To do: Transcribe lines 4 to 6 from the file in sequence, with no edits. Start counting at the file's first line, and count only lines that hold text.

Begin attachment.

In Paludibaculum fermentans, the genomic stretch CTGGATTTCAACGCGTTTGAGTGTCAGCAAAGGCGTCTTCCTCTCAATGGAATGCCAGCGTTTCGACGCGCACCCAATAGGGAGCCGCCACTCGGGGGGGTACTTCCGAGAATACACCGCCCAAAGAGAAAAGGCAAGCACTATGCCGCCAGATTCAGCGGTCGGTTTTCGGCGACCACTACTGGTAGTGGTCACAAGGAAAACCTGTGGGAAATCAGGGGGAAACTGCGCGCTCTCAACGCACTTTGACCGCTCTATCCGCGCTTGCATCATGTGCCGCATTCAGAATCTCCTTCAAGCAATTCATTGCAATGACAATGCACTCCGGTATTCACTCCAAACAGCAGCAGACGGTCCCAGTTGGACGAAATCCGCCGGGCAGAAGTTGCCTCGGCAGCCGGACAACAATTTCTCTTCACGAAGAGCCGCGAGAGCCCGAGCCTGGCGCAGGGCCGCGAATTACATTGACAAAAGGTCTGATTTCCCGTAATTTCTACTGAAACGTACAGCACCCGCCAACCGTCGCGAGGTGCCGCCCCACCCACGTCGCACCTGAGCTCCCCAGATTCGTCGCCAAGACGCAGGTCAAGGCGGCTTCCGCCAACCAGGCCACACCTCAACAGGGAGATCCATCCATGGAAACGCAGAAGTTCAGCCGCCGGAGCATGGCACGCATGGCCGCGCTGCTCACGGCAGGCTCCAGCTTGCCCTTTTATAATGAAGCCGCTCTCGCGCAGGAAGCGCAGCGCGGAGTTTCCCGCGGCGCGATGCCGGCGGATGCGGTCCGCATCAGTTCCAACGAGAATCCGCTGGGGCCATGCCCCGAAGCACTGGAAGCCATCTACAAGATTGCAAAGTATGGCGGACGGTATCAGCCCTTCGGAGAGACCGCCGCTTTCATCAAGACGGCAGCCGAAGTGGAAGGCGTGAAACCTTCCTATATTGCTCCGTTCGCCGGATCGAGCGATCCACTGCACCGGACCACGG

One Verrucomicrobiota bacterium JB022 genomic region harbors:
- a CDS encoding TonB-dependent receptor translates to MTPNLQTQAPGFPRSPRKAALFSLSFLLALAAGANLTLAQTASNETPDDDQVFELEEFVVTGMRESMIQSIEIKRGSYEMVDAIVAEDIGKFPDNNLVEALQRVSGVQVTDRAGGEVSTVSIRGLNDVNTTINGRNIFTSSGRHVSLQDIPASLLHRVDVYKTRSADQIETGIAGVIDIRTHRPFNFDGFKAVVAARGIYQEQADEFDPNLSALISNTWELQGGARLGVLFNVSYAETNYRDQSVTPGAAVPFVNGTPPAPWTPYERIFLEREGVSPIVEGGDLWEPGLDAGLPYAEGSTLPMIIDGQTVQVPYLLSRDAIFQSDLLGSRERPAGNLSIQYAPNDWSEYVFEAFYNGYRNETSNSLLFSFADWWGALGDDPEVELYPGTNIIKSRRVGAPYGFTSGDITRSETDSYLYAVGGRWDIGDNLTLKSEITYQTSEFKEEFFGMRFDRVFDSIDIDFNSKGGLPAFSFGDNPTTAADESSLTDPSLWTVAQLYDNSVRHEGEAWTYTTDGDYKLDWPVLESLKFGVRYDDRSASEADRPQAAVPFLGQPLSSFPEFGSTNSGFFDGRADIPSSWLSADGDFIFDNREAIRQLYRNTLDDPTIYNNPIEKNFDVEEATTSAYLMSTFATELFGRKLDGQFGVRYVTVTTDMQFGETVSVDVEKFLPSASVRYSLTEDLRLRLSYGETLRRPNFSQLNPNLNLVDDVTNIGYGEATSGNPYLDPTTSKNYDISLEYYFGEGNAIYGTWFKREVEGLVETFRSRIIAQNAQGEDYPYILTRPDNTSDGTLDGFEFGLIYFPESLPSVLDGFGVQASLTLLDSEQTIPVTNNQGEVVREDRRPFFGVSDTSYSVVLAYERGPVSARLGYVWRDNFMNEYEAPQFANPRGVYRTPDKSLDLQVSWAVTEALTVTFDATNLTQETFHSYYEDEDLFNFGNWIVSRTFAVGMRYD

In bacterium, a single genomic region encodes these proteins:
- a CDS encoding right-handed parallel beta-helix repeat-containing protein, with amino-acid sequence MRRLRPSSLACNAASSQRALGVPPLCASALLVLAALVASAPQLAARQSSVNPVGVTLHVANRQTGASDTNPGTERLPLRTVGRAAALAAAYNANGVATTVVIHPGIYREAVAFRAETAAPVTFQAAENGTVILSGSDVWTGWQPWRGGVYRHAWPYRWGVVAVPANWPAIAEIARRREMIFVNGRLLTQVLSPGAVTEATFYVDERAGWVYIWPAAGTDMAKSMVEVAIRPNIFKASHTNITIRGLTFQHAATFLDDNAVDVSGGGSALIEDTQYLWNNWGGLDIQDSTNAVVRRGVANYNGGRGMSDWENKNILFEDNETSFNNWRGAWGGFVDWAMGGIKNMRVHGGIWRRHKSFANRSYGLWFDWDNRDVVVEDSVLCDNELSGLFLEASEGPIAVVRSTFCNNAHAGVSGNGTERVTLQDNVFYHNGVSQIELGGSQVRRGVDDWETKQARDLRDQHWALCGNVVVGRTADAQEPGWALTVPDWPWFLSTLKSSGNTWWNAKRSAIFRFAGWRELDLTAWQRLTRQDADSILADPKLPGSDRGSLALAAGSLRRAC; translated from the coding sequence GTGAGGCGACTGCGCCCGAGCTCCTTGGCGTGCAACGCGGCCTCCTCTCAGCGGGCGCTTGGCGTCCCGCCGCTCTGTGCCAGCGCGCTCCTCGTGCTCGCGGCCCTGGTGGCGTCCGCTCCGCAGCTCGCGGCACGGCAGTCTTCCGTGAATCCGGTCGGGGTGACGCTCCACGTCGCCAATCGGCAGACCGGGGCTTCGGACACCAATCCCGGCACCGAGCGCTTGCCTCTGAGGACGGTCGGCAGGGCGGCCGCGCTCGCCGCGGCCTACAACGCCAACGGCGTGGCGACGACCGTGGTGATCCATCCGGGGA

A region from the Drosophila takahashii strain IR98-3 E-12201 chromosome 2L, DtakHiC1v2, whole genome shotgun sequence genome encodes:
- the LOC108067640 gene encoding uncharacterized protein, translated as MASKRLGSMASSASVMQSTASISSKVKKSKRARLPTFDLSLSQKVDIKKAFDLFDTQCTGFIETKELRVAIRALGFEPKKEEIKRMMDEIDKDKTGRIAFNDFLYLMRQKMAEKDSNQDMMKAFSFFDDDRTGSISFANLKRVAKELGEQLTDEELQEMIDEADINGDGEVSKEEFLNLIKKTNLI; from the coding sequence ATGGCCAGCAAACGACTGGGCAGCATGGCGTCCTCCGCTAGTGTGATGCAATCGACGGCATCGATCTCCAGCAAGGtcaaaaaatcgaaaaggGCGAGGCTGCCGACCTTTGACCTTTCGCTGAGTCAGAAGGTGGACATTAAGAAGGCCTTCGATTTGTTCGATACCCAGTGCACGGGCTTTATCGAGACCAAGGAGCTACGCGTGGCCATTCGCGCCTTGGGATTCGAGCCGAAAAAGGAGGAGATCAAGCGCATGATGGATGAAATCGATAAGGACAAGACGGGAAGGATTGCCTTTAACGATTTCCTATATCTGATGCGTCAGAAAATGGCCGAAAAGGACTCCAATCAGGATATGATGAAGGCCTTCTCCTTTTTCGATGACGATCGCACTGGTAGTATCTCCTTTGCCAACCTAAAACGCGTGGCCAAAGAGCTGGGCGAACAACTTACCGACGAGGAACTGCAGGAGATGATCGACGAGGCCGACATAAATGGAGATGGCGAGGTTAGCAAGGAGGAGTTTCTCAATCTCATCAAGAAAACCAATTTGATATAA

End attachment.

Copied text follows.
In bacterium, a single genomic region encodes these proteins:
- a CDS encoding right-handed parallel beta-helix repeat-containing protein, with amino-acid sequence MRRLRPSSLACNAASSQRALGVPPLCASALLVLAALVASAPQLAARQSSVNPVGVTLHVANRQTGASDTNPGTERLPLRTVGRAAALAAAYNANGVATTVVIHPGIYREAVAFRAETAAPVTFQAAENGTVILSGSDVWTGWQPWRGGVYRHAWPYRWGVVAVPANWPAIAEIARRREMIFVNGRLLTQVLSPGAVTEATFYVDERAGWVYIWPAAGTDMAKSMVEVAIRPNIFKASHTNITIRGLTFQHAATFLDDNAVDVSGGGSALIEDTQYLWNNWGGLDIQDSTNAVVRRGVANYNGGRGMSDWENKNILFEDNETSFNNWRGAWGGFVDWAMGGIKNMRVHGGIWRRHKSFANRSYGLWFDWDNRDVVVEDSVLCDNELSGLFLEASEGPIAVVRSTFCNNAHAGVSGNGTERVTLQDNVFYHNGVSQIELGGSQVRRGVDDWETKQARDLRDQHWALCGNVVVGRTADAQEPGWALTVPDWPWFLSTLKSSGNTWWNAKRSAIFRFAGWRELDLTAWQRLTRQDADSILADPKLPGSDRGSLALAAGSLRRAC; translated from the coding sequence GTGAGGCGACTGCGCCCGAGCTCCTTGGCGTGCAACGCGGCCTCCTCTCAGCGGGCGCTTGGCGTCCCGCCGCTCTGTGCCAGCGCGCTCCTCGTGCTCGCGGCCCTGGTGGCGTCCGCTCCGCAGCTCGCGGCACGGCAGTCTTCCGTGAATCCGGTCGGGGTGACGCTCCACGTCGCCAATCGGCAGACCGGGGCTTCGGACACCAATCCCGGCACCGAGCGCTTGCCTCTGAGGACGGTCGGCAGGGCGGCCGCGCTCGCCGCGGCCTACAACGCCAACGGCGTGGCGACGACCGTGGTGATCCATCCGGGGA

A region from the Drosophila takahashii strain IR98-3 E-12201 chromosome 2L, DtakHiC1v2, whole genome shotgun sequence genome encodes: